The 2004 audits of U.S. Catholic dioceses released last week show their nearly complete compliance with the safeguards to protect children from sexual abuse.
The St. Louis Archdiocese was among the 96 percent of the Roman Catholic dioceses and Eastern-rite eparchies that passed weeklong inspections last year to determine their accordance with the "Charter for the Protection of Children and Young People."
This marks the second straight year that the Church has willingly allowed itself to be audited by an independent team of investigators, many of them former FBI agents. It won’t be the last. But the results, for the second year in a row, are encouraging.
As has been said before, the scandal of priestly sex abuse of young boys was a shameful chapter in the Church’s history. And, yes, some members of the American Church hierarchy were reluctant to either admit it or take the appropriate action that could have prevented it, something for which they will have to answer to God.
But the reality is that for a variety of reasons, the Church has acknowledged the problem, and its leaders have shown over the past three years that they are determined to never allow such a scandal to happen again.
As the report released last week by the bishops’ Office of Child and Youth Protection states, much of the abuse cases occurred from 1965 to 1974. Visiting Professor Philip Jenkins, a person who has carefully studied sexual abuse, told a group at St. Louis University last month that about 40 percent of the reported cases since 1950 occurred in a six-year period in the mid- to late-1970s. He added that the statistics show that child sexual abuse is not a problem inherent in a celibate priesthood but one that was allowed to seep into the Church during a time of great social upheaval.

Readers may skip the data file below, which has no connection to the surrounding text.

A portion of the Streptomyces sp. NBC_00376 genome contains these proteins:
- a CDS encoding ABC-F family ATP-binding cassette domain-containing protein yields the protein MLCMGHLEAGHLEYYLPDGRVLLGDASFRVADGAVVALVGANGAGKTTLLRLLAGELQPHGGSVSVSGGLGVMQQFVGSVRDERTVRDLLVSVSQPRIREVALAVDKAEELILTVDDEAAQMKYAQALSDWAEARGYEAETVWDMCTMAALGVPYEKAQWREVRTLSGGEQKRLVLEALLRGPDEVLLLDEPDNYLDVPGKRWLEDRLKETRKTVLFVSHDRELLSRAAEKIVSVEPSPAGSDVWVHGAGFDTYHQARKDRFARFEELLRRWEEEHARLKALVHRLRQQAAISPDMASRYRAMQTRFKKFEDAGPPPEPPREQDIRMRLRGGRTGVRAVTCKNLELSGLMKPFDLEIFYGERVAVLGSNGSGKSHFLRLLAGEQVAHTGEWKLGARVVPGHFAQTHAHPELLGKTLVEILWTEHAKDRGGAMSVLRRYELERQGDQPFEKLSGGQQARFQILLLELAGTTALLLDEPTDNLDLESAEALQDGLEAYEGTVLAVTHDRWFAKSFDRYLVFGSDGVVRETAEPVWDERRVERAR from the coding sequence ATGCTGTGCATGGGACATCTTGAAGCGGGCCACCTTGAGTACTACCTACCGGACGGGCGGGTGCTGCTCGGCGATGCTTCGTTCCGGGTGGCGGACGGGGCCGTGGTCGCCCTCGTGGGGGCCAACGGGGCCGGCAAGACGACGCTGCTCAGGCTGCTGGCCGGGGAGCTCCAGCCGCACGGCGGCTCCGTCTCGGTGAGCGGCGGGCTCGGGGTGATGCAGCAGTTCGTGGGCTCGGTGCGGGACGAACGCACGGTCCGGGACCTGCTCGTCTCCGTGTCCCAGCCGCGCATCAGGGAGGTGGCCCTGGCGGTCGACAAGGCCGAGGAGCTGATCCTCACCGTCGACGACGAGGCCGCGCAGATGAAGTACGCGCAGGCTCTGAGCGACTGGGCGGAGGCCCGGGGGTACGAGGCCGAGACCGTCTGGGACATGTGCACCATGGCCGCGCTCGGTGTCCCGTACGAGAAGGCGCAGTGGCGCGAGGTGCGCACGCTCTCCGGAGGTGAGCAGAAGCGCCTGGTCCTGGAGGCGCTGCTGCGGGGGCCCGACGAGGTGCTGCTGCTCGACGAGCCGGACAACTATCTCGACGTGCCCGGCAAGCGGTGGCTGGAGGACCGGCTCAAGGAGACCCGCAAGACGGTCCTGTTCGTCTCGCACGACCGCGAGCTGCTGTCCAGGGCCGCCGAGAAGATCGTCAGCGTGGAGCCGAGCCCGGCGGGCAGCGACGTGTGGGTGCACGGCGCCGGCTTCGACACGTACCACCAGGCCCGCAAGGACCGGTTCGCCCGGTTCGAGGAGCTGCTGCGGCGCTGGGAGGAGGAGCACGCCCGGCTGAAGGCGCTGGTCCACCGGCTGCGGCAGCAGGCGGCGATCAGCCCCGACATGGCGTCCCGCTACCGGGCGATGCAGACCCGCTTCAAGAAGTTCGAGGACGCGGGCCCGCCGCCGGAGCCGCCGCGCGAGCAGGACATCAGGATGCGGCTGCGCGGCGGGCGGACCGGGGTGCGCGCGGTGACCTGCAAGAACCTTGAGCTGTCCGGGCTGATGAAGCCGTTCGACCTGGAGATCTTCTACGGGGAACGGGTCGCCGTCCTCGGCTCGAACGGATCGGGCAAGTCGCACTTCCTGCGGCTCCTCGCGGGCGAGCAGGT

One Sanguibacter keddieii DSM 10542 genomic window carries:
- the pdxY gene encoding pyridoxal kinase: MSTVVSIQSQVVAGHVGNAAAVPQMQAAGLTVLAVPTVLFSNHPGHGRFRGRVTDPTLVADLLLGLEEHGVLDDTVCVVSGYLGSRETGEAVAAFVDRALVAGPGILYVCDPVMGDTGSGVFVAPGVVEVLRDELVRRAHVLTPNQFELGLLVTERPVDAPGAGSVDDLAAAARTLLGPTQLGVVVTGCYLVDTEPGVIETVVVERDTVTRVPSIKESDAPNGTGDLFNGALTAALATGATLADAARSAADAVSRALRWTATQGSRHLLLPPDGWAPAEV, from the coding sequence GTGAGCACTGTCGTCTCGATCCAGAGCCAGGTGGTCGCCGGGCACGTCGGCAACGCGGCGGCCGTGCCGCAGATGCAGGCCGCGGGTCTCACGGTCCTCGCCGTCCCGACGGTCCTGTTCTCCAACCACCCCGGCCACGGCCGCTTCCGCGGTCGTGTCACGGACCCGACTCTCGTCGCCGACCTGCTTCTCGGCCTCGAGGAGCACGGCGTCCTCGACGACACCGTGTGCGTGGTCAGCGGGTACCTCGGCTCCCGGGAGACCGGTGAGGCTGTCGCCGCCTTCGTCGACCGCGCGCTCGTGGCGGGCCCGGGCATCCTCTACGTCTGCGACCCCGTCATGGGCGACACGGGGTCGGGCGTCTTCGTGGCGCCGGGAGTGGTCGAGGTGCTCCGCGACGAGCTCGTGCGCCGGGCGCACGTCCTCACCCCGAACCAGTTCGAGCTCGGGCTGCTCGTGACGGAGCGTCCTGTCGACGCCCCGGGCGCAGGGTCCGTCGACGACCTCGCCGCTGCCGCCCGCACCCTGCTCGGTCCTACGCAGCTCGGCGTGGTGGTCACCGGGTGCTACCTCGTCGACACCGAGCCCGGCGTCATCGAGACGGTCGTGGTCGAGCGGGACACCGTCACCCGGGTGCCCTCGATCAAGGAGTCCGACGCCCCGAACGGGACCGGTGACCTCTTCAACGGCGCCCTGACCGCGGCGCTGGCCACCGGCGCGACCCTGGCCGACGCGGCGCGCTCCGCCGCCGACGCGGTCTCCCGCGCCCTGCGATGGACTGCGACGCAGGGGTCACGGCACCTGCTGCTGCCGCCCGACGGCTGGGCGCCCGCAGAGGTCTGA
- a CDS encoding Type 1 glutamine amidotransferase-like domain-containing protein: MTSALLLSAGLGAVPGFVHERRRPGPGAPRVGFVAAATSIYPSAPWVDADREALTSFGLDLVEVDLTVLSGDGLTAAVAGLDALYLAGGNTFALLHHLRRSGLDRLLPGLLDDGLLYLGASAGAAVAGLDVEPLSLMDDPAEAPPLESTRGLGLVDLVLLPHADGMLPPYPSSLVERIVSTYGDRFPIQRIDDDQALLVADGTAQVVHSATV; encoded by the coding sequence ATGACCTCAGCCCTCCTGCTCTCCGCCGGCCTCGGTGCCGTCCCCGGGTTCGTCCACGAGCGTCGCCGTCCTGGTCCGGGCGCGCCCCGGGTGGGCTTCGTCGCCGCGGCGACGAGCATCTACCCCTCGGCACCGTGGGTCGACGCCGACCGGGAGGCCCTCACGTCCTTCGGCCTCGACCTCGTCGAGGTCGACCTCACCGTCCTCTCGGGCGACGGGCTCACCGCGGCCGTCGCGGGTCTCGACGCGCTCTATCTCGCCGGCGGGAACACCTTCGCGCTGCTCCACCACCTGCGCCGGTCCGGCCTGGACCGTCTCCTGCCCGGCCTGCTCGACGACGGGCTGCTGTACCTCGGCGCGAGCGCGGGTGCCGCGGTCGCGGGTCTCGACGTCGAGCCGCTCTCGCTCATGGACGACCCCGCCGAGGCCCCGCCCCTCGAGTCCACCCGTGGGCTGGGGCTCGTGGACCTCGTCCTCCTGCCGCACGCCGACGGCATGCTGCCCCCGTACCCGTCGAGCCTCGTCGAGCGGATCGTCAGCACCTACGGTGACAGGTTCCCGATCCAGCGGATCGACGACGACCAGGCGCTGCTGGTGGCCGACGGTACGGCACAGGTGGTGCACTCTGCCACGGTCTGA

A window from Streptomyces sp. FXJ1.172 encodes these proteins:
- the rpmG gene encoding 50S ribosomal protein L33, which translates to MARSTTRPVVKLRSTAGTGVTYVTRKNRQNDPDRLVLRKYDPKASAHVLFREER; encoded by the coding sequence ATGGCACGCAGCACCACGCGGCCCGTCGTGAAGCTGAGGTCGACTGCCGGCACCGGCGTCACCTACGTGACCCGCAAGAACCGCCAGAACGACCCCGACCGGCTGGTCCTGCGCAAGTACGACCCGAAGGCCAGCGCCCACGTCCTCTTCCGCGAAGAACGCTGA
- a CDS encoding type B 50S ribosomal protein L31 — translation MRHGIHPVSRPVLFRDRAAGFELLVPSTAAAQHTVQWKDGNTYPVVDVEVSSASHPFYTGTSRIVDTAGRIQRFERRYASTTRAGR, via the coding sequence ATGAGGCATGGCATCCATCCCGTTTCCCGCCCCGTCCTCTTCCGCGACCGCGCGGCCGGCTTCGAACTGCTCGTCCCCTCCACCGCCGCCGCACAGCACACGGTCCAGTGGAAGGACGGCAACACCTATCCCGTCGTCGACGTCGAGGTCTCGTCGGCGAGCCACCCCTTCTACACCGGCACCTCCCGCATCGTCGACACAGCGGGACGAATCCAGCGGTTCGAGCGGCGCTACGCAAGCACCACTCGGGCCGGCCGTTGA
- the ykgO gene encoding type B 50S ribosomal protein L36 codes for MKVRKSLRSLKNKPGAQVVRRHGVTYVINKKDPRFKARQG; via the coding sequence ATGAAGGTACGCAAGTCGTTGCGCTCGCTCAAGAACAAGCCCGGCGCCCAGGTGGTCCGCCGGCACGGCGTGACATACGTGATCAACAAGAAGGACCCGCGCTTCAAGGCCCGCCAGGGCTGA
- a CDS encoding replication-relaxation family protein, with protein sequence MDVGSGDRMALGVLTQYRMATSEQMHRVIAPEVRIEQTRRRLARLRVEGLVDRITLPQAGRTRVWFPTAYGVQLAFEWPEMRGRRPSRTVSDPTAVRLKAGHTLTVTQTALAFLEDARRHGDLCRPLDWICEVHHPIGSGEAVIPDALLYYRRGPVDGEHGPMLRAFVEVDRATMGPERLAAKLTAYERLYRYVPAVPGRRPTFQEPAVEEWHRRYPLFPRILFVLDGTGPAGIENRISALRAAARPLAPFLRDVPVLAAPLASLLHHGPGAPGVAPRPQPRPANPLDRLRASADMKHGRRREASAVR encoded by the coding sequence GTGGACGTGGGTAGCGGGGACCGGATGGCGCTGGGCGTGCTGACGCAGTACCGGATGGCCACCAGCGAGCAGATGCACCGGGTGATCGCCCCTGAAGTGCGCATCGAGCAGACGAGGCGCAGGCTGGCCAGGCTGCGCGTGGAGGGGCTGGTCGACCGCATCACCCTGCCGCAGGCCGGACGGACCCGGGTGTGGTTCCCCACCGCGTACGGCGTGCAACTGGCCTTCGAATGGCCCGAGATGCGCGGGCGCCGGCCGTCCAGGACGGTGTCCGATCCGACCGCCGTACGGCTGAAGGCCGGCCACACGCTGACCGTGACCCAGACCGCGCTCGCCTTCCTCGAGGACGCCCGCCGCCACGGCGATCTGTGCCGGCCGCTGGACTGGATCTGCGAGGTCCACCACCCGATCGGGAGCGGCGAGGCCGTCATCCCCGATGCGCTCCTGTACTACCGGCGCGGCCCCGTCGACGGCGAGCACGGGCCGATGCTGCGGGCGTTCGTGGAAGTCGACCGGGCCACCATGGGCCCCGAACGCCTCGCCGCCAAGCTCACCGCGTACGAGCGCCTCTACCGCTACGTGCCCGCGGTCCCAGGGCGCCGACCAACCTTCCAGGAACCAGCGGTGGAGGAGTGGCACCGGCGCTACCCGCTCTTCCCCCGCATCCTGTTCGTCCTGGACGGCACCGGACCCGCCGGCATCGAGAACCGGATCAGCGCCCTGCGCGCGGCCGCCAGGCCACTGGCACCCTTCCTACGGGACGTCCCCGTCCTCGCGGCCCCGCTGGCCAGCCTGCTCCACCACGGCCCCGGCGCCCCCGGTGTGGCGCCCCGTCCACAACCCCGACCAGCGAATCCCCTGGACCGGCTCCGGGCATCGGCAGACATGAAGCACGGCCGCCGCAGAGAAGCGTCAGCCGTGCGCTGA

Locally, as detailed in a recent story in the Review, the archdiocese’s Gennesaret Committee, made up of laity and clergy, has been working with dedication and determination to help the victims of clergy sex abuse.
Their largely unheralded work is not a matter of throwing cash settlements at victims and their lawyers but an attempt to find the best way for the person who’s been wronged to heal from the ordeal.
There will be those who continue to fault the Church for its response. But one wonders if some of them have an ulterior motive, one that goes beyond the need for justice and healing and which is a not-so-thinly disguised attack on the Church for differences related to its beliefs.
Abusers will never again be allowed to masquerade in Roman collars and give a bad name to the dedicated and holy men of the priesthood. The healing continues, in some cases at a costly pace and rate. The Church can never and should never forget the lessons learned over the past three years.
But it’s time to give the Church’s leaders credit for their efforts in trying to right the wrongs and prevent them in the future.